Focusing on two central themes--the psychobiological evolution from youth to adult and the effects of drugs on the developing central nervous system--this important reference elucidates the mechanisms of chemical dependency in adolescents. Its multidisciplinary coverage analyzes addiction across major domains of human functioning against the backdrop of hormonal, cognitive, and other changes that accompany the transition to adulthood. Chapters discuss legal as well as illicit drugs, examine age-related social contexts, and present the latest findings on links between drug use and mental disorders.
Throughout, the contributors make clear that education is more valuable to understanding--and preventing--substance abuse than are prohibition and zero-tolerance thinking.
Included among the topics:
- Cognitive development, learning, and drug use.
- Neurobiology of the action of drugs of abuse.
- Findings in adolescents with substance dependence based on neuroimaging tests.
- Alcohol abuse in adolescents: relevance of animal models.
- Effects of chronic drug abuse on the chronobiology of sleep in adolescents.
- Neurological and cognitive disorders arising from the chronic use of drugs of abuse.
The multiple lenses for understanding its subject and the sensitivity with which causal nuances are treated make Neuroscience of Drug Abuse in Adolescence an invaluable resource for clinical and child psychologists, psychiatrists, social workers, and addiction counselors.
|Publisher:||Springer International Publishing|
|Edition description:||Softcover reprint of the original 1st ed. 2016|
|Product dimensions:||6.10(w) x 9.25(h) x 0.02(d)|
About the Author
Denise De Micheli obtained a bachelor's degree in psychology at Universidade Paulista and masters and doctoral degrees at the Universidade Federal de São Paulo. A professor in the Department of Psychobiology at Universidade Federal de São Paulo, she also serves as chief of the Interdisciplinary Centre of Studies in Neuroscience Adolescent Health and Education and is a member of the Association for Medical Education and Research in Substance Abuse.
André Luiz Monezi Andrade obtained a bachelors degree in psychology at Universidade Positivo and a masters degree at Universidade Federal de São Paulo, and currently is finishing his doctoral studies at Universidade Federal de São Paulo focusing on neurobiology of addiction in adolescence. He is a professor in the Department of Psychology at Universidade Anhembi Morumbi with special focus on psychopathology and psychopharmacology in adolescents.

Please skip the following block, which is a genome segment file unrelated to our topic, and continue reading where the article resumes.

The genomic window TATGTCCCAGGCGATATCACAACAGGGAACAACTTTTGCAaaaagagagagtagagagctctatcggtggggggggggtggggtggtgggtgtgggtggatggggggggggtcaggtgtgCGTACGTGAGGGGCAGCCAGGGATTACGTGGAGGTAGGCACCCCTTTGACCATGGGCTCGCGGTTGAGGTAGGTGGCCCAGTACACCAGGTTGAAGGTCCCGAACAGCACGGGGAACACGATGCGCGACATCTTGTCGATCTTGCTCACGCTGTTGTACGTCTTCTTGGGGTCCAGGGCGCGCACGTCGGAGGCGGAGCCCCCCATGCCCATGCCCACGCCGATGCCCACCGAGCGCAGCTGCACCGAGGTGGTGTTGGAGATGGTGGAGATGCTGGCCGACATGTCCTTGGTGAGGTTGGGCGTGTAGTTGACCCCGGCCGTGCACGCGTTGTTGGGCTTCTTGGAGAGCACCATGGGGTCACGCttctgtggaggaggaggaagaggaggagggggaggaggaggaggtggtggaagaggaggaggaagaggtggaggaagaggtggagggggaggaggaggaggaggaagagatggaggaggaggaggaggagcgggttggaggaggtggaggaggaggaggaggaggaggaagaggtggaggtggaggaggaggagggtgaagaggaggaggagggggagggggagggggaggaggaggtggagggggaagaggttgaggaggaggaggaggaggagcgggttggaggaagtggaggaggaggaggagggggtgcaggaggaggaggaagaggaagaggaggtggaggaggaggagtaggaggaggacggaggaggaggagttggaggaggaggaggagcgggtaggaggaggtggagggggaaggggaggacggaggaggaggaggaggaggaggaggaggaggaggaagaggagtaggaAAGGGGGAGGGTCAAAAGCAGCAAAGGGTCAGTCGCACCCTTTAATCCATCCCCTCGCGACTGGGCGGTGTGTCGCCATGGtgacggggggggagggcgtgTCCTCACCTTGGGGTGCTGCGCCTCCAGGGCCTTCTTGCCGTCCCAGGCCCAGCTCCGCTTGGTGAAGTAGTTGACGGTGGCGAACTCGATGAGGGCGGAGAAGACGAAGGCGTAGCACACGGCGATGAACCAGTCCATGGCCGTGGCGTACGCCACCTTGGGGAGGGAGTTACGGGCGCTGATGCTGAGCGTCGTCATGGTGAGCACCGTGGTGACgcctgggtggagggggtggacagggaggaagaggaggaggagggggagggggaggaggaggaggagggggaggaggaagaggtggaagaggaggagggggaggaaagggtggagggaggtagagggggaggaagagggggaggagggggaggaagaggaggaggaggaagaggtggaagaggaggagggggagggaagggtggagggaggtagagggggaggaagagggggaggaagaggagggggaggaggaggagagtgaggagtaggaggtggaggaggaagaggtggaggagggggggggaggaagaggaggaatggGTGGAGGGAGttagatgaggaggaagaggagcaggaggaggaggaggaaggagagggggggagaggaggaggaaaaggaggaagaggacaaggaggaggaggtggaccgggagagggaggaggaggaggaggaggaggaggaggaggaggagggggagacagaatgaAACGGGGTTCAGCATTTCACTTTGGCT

Eroy Apericida da Silva obtained a bachelors degree in psychology by Universidade Paulistana and masters and doctoral degrees at the Universidade Federal de São Paulo. He is a professor in the Department of Psychology at the Universidade Federal de São Paulo, where he also serves as Chief of Cognitive Therapies on Substance Abuse at Unidade de Dependência de Drogas (UDED).
Maria Lucia Oliveira de Souza Formigoni obtained a bachelors degree in medical biological sciences from Escola Paulista de Medicina (EPM), Universidade Federal de São Paulo (UNIFESP) in 1979, where she also completed her masters and doctoral studies in psychopharmacology and psychobiology, respectively. She is an associate professor and the prorector of post-graduate studies and research of the Universidade Federal de São Paulo.
Table of ContentsNeural-hormonal system in adolescence. - Cognitive development and substance misuse. - Neurodevelopment during adolescence. - Neural basis of drug addiction. - Neurobiological effects of different types of drug abuse on adolescent brain. - Neuroimaging of the human brain in adolescent substance users. - Animal models of adolescent drug abuse. - Functional magnetic resonance imaging studies of the adolescent reward system: the triadic model perspective. - Chronic effects of drug abuse on sleep and chronibiology in adolescents. - Neurocognitive changes due to chronic adolescents' substance misuse. - Relationship between mood disorders and substance abuse in adolescents. - Substance abuse and ADHD in adolescents. - Future directions for research